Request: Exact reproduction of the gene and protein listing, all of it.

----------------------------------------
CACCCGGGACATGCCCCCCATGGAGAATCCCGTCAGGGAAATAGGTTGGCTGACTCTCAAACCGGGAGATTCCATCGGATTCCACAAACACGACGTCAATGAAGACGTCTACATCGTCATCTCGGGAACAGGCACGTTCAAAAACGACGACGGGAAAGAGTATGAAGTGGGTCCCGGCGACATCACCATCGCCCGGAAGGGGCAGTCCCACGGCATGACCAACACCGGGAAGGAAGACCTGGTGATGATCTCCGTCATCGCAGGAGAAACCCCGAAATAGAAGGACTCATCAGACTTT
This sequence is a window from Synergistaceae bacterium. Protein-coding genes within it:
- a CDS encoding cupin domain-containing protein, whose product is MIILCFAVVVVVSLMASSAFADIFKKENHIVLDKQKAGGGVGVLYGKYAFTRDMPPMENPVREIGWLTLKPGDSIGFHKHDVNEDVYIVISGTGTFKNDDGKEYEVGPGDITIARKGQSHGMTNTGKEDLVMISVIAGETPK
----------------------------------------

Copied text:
CACCCGGGACATGCCCCCCATGGAGAATCCCGTCAGGGAAATAGGTTGGCTGACTCTCAAACCGGGAGATTCCATCGGATTCCACAAACACGACGTCAATGAAGACGTCTACATCGTCATCTCGGGAACAGGCACGTTCAAAAACGACGACGGGAAAGAGTATGAAGTGGGTCCCGGCGACATCACCATCGCCCGGAAGGGGCAGTCCCACGGCATGACCAACACCGGGAAGGAAGACCTGGTGATGATCTCCGTCATCGCAGGAGAAACCCCGAAATAGAAGGACTCATCAGACTTT
This sequence is a window from Synergistaceae bacterium. Protein-coding genes within it:
- a CDS encoding cupin domain-containing protein, whose product is MIILCFAVVVVVSLMASSAFADIFKKENHIVLDKQKAGGGVGVLYGKYAFTRDMPPMENPVREIGWLTLKPGDSIGFHKHDVNEDVYIVISGTGTFKNDDGKEYEVGPGDITIARKGQSHGMTNTGKEDLVMISVIAGETPK